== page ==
DAVIS, MILES - DVD
NEVER BE THE SAME

LABEL:
Seymour Vision SV-003
SOURCE:
Live Under The Sky At Yomiuri Land Open Theatre East, Tokyo, Japan 28th, July, 1985+ Live In Tokyo At Shinjuku Shinjuku Nishi-Guchi Hiroba, Tokyo, Japan 4th, October, 1981
FORMAT:
1DVD + Bonus DVD-R, NTSC , Region Free
RUNNING TIME:
160 minutes/38 minutes (bonus disc)
SOUND/SOURCE:
Stereo Soundboard
PACKAGING:
Double DVD Clamshell with Color Insert Artwork
 

Never Be The Same DVD front

***image2***

SOUND 9.5 / PACKAGING 8.5 / PERFORMANCE 8.5

 

TRACK LIST:

Live Under The Sky 1985(Live At Yomiuri Land Open Theatre East, Tokyo, Japan 28th, July, 1985)
01 Introduction
02 One Phone Call / Street Scenes
03 Speak / That's What Happened
04 New Blues (Star People)
05 Maze
06 Human Nature
07 Something On Your Mind
08 Time After Time
09 Ms. Morrisine
10 Code M.D.
11 Pacific Express
12 KATIA

 Live In Tokyo 1981 (Live At Shinjuku Shinjuku Nishi-Guchi Hiroba, Tokyo, Japan 4th, October, 1981)
13 Back Seat Betty
14 My Man's Gone Now
15 Aida
16 Jean Pierre

Bonus DVD-R:  1. In Concert Pt. 1, 2. In Concert Pt. 2 (Limited to First 200 copies)  Unknown Location or date

 
REVIEW:

A Jam-packed collection of video from Seymour Vision that documents some early-to-mid '80's Japanese performances by the Jazz icon and a couple of different ensembles. 

Live Under The Sky is the first of 2 featured videos.  The Mid-Summer show takes place in the middle of the afternoon so it's all daytime footage which REALLY accents the whole '80's presentation and sound of the time.  This isn't necessarily a good thing.  Miles is certainly in his own world, which was always the case but here wearing those BIG sunglasses, it seems like he's mentally a million miles away from the stage.  He looks like he is conducting an experiment half the time, alternating between his classic trumpet-playing, and fiddling with some rack of electronic equipment that gets wheeled out for a couple of tunes. 

This '85 show/performance is a little bizzare to watch, you wait for something dramatic to happen and it never really does.  The band seems to be holding on every note, step and movement - also waiting and it all comes off just a little bit toooooo free-form.  The band for this feature consists of:  Darryl Jones on Bass, John Scofield on Guitar, Steve Thornton on Latin Percussion, Robert Irving III on Keyboards, Vincent Wilbur Jr. on Drums and Bob Berg on Sax.  You have to be pretty damn good to play with Miles and we'll give them their credit but it this line-up just didn't seem to work all that well.  At least in this performance.  Some highlights are "Maze" (where they start to actually rock a bit!) and  a superb "Miss Morrisine".  Excellent stereo audio enhances a pretty clear, low-gen video.  It's just the detached presence, the daylight, and the 80's dayglo garb that just detracts from this being a fully enjoyable experience.  Things change as we head to the next segment though.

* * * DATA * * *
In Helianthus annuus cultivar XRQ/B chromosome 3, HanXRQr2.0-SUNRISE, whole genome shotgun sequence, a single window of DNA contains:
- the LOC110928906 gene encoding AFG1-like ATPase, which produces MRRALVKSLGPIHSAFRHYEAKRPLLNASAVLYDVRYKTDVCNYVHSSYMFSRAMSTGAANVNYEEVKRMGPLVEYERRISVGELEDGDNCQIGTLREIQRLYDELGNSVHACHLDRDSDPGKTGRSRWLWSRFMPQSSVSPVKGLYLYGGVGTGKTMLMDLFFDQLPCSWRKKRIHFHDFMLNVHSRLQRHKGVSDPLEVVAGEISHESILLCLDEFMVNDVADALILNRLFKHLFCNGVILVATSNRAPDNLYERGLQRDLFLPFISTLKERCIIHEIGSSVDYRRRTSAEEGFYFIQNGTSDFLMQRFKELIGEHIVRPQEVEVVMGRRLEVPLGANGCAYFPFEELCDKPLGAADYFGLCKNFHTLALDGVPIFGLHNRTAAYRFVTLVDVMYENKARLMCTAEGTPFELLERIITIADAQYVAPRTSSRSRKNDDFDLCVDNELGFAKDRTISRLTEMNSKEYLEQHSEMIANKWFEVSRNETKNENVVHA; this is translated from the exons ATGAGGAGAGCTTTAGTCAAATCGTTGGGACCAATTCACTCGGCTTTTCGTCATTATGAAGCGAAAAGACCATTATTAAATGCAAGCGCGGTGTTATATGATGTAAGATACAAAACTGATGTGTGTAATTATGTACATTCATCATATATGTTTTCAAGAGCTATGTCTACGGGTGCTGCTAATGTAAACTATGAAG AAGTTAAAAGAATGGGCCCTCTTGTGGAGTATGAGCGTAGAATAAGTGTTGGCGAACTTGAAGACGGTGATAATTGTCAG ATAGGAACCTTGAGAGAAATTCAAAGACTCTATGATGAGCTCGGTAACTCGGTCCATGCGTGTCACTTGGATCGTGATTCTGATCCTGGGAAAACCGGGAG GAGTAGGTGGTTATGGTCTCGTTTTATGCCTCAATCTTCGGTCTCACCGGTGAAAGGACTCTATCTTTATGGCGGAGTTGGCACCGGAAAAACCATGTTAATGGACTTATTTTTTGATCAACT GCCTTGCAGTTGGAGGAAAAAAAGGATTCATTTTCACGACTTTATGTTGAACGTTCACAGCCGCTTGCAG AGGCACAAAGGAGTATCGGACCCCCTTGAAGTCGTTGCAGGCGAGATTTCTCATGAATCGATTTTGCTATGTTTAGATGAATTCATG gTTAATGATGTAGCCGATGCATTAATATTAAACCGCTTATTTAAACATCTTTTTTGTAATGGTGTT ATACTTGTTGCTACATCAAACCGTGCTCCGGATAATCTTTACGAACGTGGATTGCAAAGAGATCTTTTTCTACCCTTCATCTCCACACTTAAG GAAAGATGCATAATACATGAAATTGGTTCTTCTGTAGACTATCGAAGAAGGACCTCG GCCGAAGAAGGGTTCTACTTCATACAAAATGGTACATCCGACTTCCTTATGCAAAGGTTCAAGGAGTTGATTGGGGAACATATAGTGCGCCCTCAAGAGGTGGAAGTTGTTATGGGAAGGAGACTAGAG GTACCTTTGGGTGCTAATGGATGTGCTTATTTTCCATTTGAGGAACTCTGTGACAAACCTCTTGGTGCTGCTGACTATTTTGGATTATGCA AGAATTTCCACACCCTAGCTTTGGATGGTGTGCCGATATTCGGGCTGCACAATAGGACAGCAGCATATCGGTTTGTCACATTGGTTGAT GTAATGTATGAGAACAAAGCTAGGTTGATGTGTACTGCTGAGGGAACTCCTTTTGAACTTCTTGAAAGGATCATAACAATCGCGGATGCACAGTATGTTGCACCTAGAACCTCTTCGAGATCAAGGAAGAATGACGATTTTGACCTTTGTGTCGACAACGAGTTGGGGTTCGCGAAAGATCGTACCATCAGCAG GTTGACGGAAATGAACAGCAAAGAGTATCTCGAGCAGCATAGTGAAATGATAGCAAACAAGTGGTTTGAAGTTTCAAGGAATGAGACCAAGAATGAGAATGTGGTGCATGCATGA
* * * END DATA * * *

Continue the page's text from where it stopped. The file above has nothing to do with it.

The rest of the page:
Miles Davis Live In Tokyo is a 58 minute Japanese Television production and performance from 1981 that is nearly the exact opposite of our first feature.  It is smoky sweet Jazz played into the night air and the band for this period has a little more fire behind them.  The guitarist Mike Stern is a Rock Guitarist, and this plays off well to Miles' very cool and charismatic presence, because this guy is also very rock and roll!  The balance of this line-up is made up of Bill Evans on Keyboards, Marcus Miller on Bass, Al Foster on Drums and Mino Cinelu on Percussion.  This was probably the last of his real classic personna, after '83 or so Miles Davis just got to be that enigmatic, strange celebrity. This video is a very edited performance to this particular show, 3 songs and an encore - all of this is pretty damn good.  Again, great stereo broadcast audio with very strong, low-gen video that is very redeeming.

This DVD set comes with a bonus DVD-R in the first 200 copies and let's just say it is a bonus, but nothing to get real excited about.  It would be if the tapes were of master or low generation in quality but they are far from that and very, very hard to enjoy after the other material.  That being said, the audio is still quite strong so one could argue that it's worth "playing" as a pretty cool background.  I don't have any information on the actual show or performance but it is definitely a 70's period presentation and it runs around 29 minutes for Part I, another 9 minutes or so for the encore in Part II.

It's Miles and it's presented by Seymour Vision in very strong quality, making it highly desirable to those Jazz collectors among us.  Good value given by the label too with some lengthy video nuggets all wrapped up in one clamshell.  The packaging here is of commercial quality and does provide some decent information for a change - except for the bonus disc! 


Don't miss our new Top Vinyl List of the Departed
you’ll find something to tickle your fancy and your ears


DAVIS, MILES

Latest Reviews

NEVER BE THE SAME
MONTEREY JAZZ FESTIVAL 1963
KARLSRUHE '67

 

Oct 27, 2006 - 9:17:00 PM

Reviews Home 
 
  ARTIST D
  DAVIS, MILES

RoboForm: Learn more...

Reviews Home 
 
  ARTIST A
 
  ARTIST B
 
  ARTIST C
 
  ARTIST D
 
  ARTIST E
 
  ARTIST F
 
  ARTIST G
 
  ARTIST H
 
  ARTIST I
 
  ARTIST J
 
  ARTIST K
 
  ARTIST L
 
  ARTIST M
 
  ARTIST N
 
  ARTIST O
 
  ARTIST P
 
  ARTIST Q
 
  ARTIST R
 
  ARTIST S
 
  ARTIST T
 
  ARTIST U
 
  ARTIST V
 
  ARTIST W
 
  ARTIST X
 
  ARTIST Y
 
  ARTIST Z

Copyright© HotWacks.com